When the owner of a townhouse (the “Developer”) filed an action against the adjacent home owners (the “Neighbors”) seeking a license to enter and install protective measures under Real Property Actions and Proceedings Law (“RPAPL”) Section 881 so that the Developer could proceed with its proposed demolition and construction project, Adam Leitman Bailey, P.C. demanded that the Court order an evidentiary hearing to determine the nature and scope of the required protective measures due to the dangers and risks presented by the demolition and construction, and the inadequacy of the protective measures proposed by the Developer.
By way of background, one and half years ago, Adam Leitman Bailey, P.C. had successfully obtained an injunction preventing the Developer from performing any demolition and/or construction activities on its townhouse for over a six month period by arguing before the Court that the New York City Landmarks Preservation Commission had violated the Neighbors’ right to due process, and had acted outside of its jurisdictional authority when it approved the adjacent construction. This injunction remained in effect for six months while the parties worked out an agreement to resolve these issues.
Approximately eight months after this resolution between the parties, the Developer commenced the RPAPL Section 881 action against the Neighbors seeking a temporary license for access. Adam Leitman Bailey, P.C. opposed the special proceeding on behalf of the Neighbors, arguing that the proposed construction presented significant dangers and risks to the structural stability of the Neighbors’ historic home, and that the protective measures proposed by the Developer were entirely inadequate.
Collaborating with architects and geotechnical engineers, the attorneys at Adam Leitman Bailey, P.C. argued before the Court that the Developer had made numerous errors in its construction plans and drawings. First, the groundwater level readings around the property were inaccurate. Second, the Developer had conflicting information regarding whether or not its proposed construction would require that the Developer trespass underneath the foundation of the Neighbors’ home. Third, the Developer’s plans were unclear as to whether or not the foundation of Neighbors’ building would be compromised as a result of such trespass as well as the added excess weight to the structural slab. Fourth, the Developer had inconsistencies regarding the location of the shared party wall between the buildings in its proposed drawings.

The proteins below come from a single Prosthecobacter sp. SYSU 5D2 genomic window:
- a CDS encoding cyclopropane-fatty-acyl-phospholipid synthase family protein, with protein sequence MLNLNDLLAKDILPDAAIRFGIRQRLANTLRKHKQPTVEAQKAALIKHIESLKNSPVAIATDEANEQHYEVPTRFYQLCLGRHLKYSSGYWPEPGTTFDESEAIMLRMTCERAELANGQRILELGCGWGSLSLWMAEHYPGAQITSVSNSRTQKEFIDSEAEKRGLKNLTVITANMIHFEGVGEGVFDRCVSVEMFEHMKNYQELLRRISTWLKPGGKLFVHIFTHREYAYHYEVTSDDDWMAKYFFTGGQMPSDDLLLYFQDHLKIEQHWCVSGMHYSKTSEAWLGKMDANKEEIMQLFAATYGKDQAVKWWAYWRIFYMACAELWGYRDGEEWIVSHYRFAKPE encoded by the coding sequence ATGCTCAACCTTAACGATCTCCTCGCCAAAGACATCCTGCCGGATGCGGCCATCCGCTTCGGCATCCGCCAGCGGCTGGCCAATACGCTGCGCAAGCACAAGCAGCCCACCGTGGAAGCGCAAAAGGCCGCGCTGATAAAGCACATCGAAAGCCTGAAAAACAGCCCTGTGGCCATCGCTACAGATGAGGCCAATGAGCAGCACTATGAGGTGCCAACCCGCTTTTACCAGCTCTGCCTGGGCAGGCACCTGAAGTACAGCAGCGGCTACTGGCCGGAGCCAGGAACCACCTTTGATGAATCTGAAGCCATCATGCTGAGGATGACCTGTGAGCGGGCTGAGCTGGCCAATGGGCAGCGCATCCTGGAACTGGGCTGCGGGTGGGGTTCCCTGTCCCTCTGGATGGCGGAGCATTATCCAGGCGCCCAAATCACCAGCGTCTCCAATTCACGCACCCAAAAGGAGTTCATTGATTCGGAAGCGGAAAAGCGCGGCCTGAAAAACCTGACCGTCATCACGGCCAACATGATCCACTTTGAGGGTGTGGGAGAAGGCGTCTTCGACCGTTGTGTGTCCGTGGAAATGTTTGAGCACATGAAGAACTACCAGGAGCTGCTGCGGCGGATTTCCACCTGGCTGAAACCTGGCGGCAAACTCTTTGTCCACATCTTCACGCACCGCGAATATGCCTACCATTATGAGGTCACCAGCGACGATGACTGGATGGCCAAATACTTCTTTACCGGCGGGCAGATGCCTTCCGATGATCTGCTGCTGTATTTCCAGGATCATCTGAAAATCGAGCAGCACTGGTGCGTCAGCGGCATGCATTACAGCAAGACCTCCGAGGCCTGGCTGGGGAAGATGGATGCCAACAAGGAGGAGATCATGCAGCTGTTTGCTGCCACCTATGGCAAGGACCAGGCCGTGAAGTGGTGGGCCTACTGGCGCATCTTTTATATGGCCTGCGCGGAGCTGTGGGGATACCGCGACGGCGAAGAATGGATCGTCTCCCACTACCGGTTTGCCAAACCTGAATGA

In addition, the attorneys at Adam Leitman Bailey, P.C. also advised the Court that the reports produced by the Developer had conflicting assessments regarding the type of the soil the party wall was founded on. Such conflicting reports were particularly alarming given that different soil types could have a dramatic impact on the movement of the Neighbors’ historic home.
Furthermore, the attorneys argued that the Developer had failed to comply with the requirements specified under the New York City Department of Buildings Code for a stop work limit for movement of historic structures. In fact, the Developer had not established any thresholds whatsoever in its plans.
Adam Leitman Bailey, P.C. highlighted to the Court that the Developer had also refused its repeated demands to add additional monitoring devices in order to adequately monitor the vibrations of the historic building caused by the demolition and construction.
Based on the totality of these critical concerns, the attorneys at Adam Leitman Bailey, P.C. argued that the protective measures proposed by the Developer were entirely insufficient to properly protect the Neighbors’ home during the demolition and construction, and that an evidentiary hearing before the Court on the issue of what protective measures were necessary was mandated given the Developer’s cavalier attitude to ensuring the protection of the Neighbors’ home.
As a result of these efforts, Adam Leitman Bailey, P.C. was able to halt the adjacent construction for twenty-two months in order to permit its client time to sell the townhouse.
The decision of whether or not an evidentiary hearing will be held is currently pending before the Court.
Adam Leitman Bailey, Jeffrey R. Metz, and Joanna C. Peck represented the owners of the adjacent townhouse in the case.